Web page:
Draft India Data Accessibility & Use Policy, 2022 

  • IASbaba
  • February 24, 2022
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  • GS-2: Government policies and interventions for development in various sectors and issues arising out of their design and implementation.

Draft India Data Accessibility & Use Policy, 2022 

Context: The Ministry of Electronics and Information Technology (MEITY) on February 21, 2022 released a policy proposal titled as, “Draft India Data Accessibility & Use Policy, 2022”. 

  • The generation of citizen data is slated to increase exponentially in the next decade and become a cornerstone of India’s $5 trillion-dollar digital economy. 

Why has the Draft Data Accessibility Policy been proposed?

  • The policy aims to, “radically transform India’s ability to harness public sector data”. 
  • National Economic Survey, 2019 had noted that the private sector has the potential to reap massive dividends from Government data and it is only fair to charge them for its use. It aims to harness the economic value of the generated data. 
  • A background note outlines existing bottlenecks in data sharing and use which includes 
    • The absence of a body for policy monitoring and enforcement of data sharing efforts
    • Absence of technical tools and standards for data sharing
    • Identification of high value datasets and licensing and valuation frameworks. 
  • It indicates a way forward to unlock the high value of data across the economy, congruent and robust governance strategy, making Government data interoperable and instilling data skills and culture. 

How does the Draft Data Accessibility Policy aim to achieve its goals? 

  • The policy will be applicable to all data and information created, generated, collected and/or archived by the Central Government. 
  • It would also allow State governments to adopt its provisions. 
  • Its operationalisation will be achieved through the establishment of a India Data Office (IDO) under MEITY for overall management, with each government entity designating a Chief Data Officer. 
  • In addition to it, a India Data Council will be formed as a consultative body for tasks that include finalisation of standards. 
    • It is not indicated whether the India Data Council will have non-governmental participation from industry, civil society or technologists. 
  • The policy strategy is to make Government data open by default and then maintain a negative list of datasets which cannot be shared. 
    • Definition of more sensitive categories which should have restricted access is left to the independent government ministries. 
  • In addition to this, existing data sets will be enriched or processed to attain greater value and termed as high-value datasets.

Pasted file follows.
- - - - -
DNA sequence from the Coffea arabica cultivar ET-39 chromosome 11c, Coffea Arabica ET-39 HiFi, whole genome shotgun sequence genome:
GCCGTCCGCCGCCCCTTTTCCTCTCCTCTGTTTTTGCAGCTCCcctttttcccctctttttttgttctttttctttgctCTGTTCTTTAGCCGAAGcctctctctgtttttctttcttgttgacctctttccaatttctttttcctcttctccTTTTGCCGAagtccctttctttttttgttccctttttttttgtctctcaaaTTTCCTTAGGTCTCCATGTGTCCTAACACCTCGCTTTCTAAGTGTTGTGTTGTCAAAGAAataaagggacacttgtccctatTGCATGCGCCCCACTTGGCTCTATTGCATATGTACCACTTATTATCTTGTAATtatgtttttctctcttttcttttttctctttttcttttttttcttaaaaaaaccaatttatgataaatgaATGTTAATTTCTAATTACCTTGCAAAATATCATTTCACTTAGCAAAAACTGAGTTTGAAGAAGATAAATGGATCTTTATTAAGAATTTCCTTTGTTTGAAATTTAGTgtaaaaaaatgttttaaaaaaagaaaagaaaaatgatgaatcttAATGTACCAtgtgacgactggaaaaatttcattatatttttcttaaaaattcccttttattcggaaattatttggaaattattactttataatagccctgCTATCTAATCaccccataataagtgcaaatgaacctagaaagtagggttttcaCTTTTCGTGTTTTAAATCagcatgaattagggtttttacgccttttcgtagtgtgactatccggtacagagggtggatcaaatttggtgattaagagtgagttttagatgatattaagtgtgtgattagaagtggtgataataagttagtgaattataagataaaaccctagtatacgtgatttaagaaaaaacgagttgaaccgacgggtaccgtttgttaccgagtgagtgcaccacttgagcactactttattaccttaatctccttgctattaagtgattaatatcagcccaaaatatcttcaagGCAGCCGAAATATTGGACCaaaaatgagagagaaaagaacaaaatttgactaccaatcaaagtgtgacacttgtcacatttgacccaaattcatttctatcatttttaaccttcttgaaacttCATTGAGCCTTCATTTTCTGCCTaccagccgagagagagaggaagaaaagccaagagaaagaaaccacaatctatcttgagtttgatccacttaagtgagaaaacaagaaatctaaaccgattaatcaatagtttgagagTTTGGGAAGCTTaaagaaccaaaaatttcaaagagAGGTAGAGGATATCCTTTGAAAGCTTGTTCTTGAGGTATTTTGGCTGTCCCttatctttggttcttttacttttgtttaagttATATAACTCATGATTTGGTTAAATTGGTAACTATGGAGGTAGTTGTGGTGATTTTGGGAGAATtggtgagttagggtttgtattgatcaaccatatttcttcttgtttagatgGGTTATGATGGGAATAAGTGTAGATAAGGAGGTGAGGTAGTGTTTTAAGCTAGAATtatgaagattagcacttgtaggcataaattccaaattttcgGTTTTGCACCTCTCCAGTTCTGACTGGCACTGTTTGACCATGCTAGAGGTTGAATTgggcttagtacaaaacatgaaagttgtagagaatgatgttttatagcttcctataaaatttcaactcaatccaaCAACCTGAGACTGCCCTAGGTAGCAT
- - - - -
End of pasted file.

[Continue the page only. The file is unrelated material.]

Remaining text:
• Government datasets including high-value datasets will be shared freely within government departments and also licensed to the private sector. 
  • As a measure of privacy protection, there is a recommendation for anonymisation and privacy preservation. 

What are the privacy issues with the Draft Data Accessibility Policy? 

  • India does not have a data protection law that can provide accountability and remedy for privacy violations such as coercive and excessive data collection or data breaches. 
  • Here, inter-departmental data sharing poses concerns related to privacy since the open government data portal which contains data from all departments may result in the creation of 360 degree profiles and enable state-sponsored mass surveillance. 
  • Even though the policy considers anonymisation as a desired goal there is a lack of legal accountability and independent regulatory oversight. 
  • There is also a failure to consider scientific analysis and the availability of automated tools for the re-identification of anonymous data. 
  • This becomes important given the existing financial incentives of licensing to the private sector, where the Government is acting as a data broker
  • Here the commercial value of the data increases with greater amounts of personal data. 
  • The absence of an anchoring legislation further leads to the policy not being able to fulfill the threshold of legality for state intervention into privacy which was put in place by the Supreme Court of India in its landmark right to privacy decision. 

Are there any other issues with the policy? 

  • There are three additional issues with the policy document that merit consideration. 
  • While adopting the language of open data it strays from its core principle of providing transparency of the Government towards its citizens. There is only one mention of transparency and little to no mention of how such data sharing will help ensure demands for accountability and redress. 
  • The second issue is that the policy bypasses parliament as it contemplates large scale data sharing and enrichment that will be borne from public funds. 
  • Further, the constitution of offices, prescription of standards that may be applicable not only to the Central government, but even State governments and schemes administered by them require legislative deliberation. 
  • This brings us to the third and final issue of federalism. The policy, even though it notes that State governments will be, “free to adopt portions of the policy,” does not specify how such freedom will be achieved. It becomes relevant, if specific standards are prescribed by the Central government for data sharing, or as a precondition to financial assistance. 
  • There is also the absence of any comment on whether data gathered from States may be sold by the Central government and whether the proceeds from it will be shared with the States. 

Connecting the dots:

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